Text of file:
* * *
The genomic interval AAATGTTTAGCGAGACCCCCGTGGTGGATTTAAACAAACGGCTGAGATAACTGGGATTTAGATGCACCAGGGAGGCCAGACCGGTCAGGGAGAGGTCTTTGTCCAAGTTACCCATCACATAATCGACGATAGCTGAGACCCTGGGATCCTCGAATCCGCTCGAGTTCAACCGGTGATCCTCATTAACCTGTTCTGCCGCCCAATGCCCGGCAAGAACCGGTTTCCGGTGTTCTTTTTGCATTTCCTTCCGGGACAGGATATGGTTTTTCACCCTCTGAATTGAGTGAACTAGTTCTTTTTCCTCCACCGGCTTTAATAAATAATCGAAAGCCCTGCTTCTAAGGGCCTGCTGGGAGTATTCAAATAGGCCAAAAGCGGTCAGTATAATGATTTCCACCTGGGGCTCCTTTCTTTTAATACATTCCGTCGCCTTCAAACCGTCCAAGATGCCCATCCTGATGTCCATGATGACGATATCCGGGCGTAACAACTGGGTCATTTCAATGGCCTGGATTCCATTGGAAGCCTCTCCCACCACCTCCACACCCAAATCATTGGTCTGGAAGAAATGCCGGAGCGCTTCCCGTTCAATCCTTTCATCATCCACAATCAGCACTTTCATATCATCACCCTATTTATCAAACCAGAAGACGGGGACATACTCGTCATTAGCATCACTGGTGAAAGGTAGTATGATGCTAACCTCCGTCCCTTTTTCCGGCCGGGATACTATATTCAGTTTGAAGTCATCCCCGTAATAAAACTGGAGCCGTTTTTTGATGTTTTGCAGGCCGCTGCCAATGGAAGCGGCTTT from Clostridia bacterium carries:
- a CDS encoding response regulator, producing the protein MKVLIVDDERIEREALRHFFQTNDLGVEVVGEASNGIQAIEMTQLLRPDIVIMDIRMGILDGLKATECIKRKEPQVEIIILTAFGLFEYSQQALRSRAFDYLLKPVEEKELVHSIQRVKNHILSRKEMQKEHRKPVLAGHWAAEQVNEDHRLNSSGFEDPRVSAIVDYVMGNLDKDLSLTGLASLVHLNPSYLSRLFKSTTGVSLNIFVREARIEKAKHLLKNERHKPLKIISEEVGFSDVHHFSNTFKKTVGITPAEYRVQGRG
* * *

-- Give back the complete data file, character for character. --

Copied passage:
The genomic interval AAATGTTTAGCGAGACCCCCGTGGTGGATTTAAACAAACGGCTGAGATAACTGGGATTTAGATGCACCAGGGAGGCCAGACCGGTCAGGGAGAGGTCTTTGTCCAAGTTACCCATCACATAATCGACGATAGCTGAGACCCTGGGATCCTCGAATCCGCTCGAGTTCAACCGGTGATCCTCATTAACCTGTTCTGCCGCCCAATGCCCGGCAAGAACCGGTTTCCGGTGTTCTTTTTGCATTTCCTTCCGGGACAGGATATGGTTTTTCACCCTCTGAATTGAGTGAACTAGTTCTTTTTCCTCCACCGGCTTTAATAAATAATCGAAAGCCCTGCTTCTAAGGGCCTGCTGGGAGTATTCAAATAGGCCAAAAGCGGTCAGTATAATGATTTCCACCTGGGGCTCCTTTCTTTTAATACATTCCGTCGCCTTCAAACCGTCCAAGATGCCCATCCTGATGTCCATGATGACGATATCCGGGCGTAACAACTGGGTCATTTCAATGGCCTGGATTCCATTGGAAGCCTCTCCCACCACCTCCACACCCAAATCATTGGTCTGGAAGAAATGCCGGAGCGCTTCCCGTTCAATCCTTTCATCATCCACAATCAGCACTTTCATATCATCACCCTATTTATCAAACCAGAAGACGGGGACATACTCGTCATTAGCATCACTGGTGAAAGGTAGTATGATGCTAACCTCCGTCCCTTTTTCCGGCCGGGATACTATATTCAGTTTGAAGTCATCCCCGTAATAAAACTGGAGCCGTTTTTTGATGTTTTGCAGGCCGCTGCCAATGGAAGCGGCTTT from Clostridia bacterium carries:
- a CDS encoding response regulator, producing the protein MKVLIVDDERIEREALRHFFQTNDLGVEVVGEASNGIQAIEMTQLLRPDIVIMDIRMGILDGLKATECIKRKEPQVEIIILTAFGLFEYSQQALRSRAFDYLLKPVEEKELVHSIQRVKNHILSRKEMQKEHRKPVLAGHWAAEQVNEDHRLNSSGFEDPRVSAIVDYVMGNLDKDLSLTGLASLVHLNPSYLSRLFKSTTGVSLNIFVREARIEKAKHLLKNERHKPLKIISEEVGFSDVHHFSNTFKKTVGITPAEYRVQGRG